“If you treat the room properly, you will have the control over the Atmos and over the motion as you should. But once that energy has done its primary job, it should be scattered to add to the general effect so that you feel like you’re within the environment and swept up by the emotion. And that’s what we’ve achieved within the space.”
Once the room was built, KEF spent considerable time tuning it to make sure it was up to both its and THX’s standards. “When we were doing the final calibration, I learned something that was such a simple concept, but in 30 years in this industry, no one had ever vocalized it to me before,” says Kroll. “When we calibrate theaters, we tend to use either the pink noise that is built into the surround processor or we use an outboard computer with a set of calibration microphones, which also generates pink noise. That noise is generally not bass-managed, so what we end up doing is calibrating the left-center-right, sides, and rears to be at the same level down to the crossover frequency, but because that signal is not bass-managed, it’s just highpass, we’re not doing anything about the low frequency. We then play the LFE track and match that level to the left-center-right, sides, and rears, but nowhere have we touched the bass-managed energy from all of the side channels.
“If you use an external calibration disc that produces noise per location, like the Dolby Atmos disc, then the noise is coming in ahead of the processor and is steered to a channel and is bass-managed. You can calibrate all of your speakers to be at the same level, but you can also calibrate the bass management subwoofer energy to match and integrate perfectly with the side speaker. So when you do that as the first part of the process, now you’ve got a perfectly seamless integration between your satellites and subs for the bass-managed energy. Then you’re calibrating the effects to match those two together. The integration is just breathtaking.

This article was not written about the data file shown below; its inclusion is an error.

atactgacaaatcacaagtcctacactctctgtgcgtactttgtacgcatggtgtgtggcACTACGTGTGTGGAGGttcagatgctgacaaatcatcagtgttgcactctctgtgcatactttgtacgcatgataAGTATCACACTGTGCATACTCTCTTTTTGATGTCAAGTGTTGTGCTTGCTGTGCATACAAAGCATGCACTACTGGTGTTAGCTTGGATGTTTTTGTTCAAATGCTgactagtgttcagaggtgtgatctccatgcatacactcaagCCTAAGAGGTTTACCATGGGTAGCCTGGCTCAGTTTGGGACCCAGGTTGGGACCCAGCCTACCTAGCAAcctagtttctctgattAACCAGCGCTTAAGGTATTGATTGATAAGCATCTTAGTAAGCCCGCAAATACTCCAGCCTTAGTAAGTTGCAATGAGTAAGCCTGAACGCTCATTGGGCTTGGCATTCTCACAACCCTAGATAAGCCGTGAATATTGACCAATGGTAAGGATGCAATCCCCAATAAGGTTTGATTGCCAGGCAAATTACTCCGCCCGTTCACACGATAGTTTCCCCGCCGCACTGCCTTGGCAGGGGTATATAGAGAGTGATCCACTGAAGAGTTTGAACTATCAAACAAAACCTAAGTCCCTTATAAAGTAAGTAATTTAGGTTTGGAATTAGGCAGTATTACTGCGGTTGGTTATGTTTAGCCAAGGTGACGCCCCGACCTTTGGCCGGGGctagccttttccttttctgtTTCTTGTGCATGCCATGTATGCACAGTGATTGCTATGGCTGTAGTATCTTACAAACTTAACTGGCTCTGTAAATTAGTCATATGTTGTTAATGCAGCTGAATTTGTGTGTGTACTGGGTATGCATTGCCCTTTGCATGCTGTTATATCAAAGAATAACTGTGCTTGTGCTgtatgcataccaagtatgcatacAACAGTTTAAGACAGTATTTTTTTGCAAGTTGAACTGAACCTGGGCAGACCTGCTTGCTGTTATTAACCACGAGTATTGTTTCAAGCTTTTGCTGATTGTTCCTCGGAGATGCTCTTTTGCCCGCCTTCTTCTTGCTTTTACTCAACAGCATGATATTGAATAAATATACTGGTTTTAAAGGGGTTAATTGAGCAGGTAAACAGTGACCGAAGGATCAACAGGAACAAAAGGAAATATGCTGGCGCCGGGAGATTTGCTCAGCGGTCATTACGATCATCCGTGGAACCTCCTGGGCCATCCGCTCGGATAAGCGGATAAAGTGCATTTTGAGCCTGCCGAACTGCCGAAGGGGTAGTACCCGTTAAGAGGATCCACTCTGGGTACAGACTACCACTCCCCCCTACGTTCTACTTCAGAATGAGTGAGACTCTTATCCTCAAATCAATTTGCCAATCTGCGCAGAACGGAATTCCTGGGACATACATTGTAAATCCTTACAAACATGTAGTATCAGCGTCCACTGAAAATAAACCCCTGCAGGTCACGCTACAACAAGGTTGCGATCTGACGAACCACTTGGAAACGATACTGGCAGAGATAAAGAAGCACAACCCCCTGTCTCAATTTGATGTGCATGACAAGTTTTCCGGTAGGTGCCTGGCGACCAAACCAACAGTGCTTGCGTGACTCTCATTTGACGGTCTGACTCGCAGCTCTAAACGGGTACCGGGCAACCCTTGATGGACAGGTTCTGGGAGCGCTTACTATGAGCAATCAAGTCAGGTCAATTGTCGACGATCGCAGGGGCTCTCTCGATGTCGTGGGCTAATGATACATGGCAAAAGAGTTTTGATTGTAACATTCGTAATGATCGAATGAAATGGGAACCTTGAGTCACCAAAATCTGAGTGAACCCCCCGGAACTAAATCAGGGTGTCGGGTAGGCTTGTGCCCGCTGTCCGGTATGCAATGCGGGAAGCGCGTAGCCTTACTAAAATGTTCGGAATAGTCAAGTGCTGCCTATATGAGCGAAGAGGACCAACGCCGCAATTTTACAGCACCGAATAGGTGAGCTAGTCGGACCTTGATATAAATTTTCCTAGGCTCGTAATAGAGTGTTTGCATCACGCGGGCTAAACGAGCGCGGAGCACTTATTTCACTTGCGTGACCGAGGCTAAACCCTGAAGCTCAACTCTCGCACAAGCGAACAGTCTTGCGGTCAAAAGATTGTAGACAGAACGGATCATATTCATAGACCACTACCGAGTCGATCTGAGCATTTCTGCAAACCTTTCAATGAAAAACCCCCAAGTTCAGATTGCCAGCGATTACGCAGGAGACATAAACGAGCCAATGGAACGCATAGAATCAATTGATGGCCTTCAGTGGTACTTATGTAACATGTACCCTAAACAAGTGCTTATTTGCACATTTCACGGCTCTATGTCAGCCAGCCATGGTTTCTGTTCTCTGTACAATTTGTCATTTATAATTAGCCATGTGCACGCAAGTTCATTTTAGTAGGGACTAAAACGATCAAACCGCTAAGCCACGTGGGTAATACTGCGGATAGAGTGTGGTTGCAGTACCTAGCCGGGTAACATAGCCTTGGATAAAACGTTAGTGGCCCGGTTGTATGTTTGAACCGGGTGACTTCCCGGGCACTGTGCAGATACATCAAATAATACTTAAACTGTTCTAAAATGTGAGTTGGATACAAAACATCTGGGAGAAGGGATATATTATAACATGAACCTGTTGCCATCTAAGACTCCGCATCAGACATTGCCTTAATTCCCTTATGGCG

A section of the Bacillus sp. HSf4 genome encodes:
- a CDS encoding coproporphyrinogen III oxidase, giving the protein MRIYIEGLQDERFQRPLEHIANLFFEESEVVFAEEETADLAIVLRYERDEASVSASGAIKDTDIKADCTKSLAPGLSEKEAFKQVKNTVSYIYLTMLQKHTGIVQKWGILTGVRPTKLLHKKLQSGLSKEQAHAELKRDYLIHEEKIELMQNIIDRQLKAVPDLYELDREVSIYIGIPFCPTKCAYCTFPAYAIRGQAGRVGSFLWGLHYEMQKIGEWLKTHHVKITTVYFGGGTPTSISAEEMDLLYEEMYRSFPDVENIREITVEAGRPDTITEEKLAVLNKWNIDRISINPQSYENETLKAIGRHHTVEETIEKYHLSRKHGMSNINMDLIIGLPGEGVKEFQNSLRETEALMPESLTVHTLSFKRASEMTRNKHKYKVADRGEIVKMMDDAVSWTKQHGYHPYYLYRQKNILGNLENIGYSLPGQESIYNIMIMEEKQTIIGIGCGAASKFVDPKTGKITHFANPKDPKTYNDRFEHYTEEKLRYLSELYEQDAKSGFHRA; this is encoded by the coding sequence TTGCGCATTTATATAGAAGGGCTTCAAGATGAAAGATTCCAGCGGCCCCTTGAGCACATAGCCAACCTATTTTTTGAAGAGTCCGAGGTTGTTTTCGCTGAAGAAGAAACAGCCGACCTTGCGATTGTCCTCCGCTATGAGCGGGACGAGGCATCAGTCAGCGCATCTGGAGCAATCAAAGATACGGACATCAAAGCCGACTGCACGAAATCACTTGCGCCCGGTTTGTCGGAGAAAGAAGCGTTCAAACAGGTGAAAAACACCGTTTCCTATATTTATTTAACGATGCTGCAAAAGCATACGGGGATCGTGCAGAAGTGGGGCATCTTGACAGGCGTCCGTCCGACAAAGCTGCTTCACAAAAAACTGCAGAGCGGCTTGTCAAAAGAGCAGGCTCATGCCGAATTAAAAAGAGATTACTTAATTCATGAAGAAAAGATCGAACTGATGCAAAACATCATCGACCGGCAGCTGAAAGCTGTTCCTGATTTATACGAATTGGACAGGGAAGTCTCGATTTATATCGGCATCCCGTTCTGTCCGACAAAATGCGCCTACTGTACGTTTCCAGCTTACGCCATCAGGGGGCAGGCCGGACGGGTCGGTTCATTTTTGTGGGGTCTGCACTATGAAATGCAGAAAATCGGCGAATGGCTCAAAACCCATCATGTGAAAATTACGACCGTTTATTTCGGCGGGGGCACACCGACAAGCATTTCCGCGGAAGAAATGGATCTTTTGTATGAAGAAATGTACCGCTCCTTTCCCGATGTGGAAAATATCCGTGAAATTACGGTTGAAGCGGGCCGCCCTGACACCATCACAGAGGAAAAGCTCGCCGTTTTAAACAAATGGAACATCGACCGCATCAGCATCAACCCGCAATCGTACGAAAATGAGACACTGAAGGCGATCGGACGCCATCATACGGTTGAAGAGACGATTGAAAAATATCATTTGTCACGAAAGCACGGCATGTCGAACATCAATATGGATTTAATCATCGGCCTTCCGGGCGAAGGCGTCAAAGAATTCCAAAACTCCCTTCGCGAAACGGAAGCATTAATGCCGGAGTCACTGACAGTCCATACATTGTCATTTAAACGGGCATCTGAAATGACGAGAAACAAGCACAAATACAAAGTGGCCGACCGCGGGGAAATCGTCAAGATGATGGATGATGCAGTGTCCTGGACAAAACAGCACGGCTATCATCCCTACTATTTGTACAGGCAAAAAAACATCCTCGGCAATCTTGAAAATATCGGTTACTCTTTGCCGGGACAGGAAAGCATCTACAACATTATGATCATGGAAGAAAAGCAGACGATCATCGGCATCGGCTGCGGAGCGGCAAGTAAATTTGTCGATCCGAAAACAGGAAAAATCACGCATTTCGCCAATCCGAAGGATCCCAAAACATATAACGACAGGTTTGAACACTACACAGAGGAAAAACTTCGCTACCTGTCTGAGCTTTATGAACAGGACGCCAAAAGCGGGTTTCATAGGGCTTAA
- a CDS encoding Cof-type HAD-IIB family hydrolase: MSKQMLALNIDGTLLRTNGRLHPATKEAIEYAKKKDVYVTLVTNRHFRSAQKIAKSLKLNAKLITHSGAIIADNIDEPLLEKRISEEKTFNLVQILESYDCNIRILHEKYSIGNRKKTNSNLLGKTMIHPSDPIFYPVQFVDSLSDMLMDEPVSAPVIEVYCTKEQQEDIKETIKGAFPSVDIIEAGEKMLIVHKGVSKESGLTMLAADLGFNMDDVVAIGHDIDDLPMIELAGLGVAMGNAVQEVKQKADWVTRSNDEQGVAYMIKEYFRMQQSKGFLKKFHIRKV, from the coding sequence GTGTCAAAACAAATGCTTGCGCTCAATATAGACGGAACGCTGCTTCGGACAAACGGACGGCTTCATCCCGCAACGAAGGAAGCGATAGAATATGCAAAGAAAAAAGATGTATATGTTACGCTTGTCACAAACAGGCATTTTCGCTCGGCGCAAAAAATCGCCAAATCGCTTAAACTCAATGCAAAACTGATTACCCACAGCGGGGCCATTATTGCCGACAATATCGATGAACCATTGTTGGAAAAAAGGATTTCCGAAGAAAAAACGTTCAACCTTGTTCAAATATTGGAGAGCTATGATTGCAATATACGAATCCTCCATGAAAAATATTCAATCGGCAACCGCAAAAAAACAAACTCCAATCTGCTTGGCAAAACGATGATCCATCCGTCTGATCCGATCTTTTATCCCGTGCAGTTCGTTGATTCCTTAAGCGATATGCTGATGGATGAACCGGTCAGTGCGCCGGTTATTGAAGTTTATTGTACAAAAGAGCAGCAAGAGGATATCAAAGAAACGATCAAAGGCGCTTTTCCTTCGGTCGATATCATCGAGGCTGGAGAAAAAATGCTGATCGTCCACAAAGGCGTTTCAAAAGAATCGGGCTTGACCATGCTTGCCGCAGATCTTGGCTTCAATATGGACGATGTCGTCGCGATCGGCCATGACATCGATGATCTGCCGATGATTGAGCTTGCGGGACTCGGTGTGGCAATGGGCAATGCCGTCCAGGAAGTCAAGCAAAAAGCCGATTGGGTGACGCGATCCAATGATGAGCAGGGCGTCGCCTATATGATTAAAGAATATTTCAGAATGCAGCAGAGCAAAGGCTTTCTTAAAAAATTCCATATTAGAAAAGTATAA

“It takes a long time because you’re having to calibrate each channel to the subwoofers and balance it and then listen to them as a whole before you even calibrate the LFE. But the tightness, the control, the accuracy, the smoothness, and the steering is tenfold better if you take the time to do it.”
The Audience is Listening
For demos, Kroll likes to use the opera scene from The Greatest Showman. “The control over the height is so good that you actually hear the orchestra depressed a couple of feet below her on the stage,” says Kroll. “So where the stage comes to the bottom of the screen, that’s about 36 inches off of the floor. The orchestra sounds like it’s actually at the floor coming out of the pit, and we’ve had industry veterans who have heard many theaters listen to that demo and suddenly say, ‘Well, is your center channel down at the floor?’ No — our center channel is actually dead center on the screen image, but the Atmos height control in here is so much that it pulls you that far down.”
He also likes to demo the room using the scene from Ford v. Ferrari where Henry Ford is given his first ride in a racecar. “When that scene is done,” he says, “when you bring the lights up, you find everyone pushed back in their seats, gripping the front of the couch, just like they went through what Henry Ford does.”
For clients who come and experience the room, the reaction is pretty much the same as the industry vets. “After the consumer experiences a better loudspeaker in a residential setting, every single one of them has left here and the discussion is nailed down to, ‘Do I buy the next-to-the-top speaker or the top-level 8-inch model?’” says Kroll. “Once the consumers understand what it does in a real environment, and they know they’re going to live with it for a long period of time, they become more willing to make that investment.”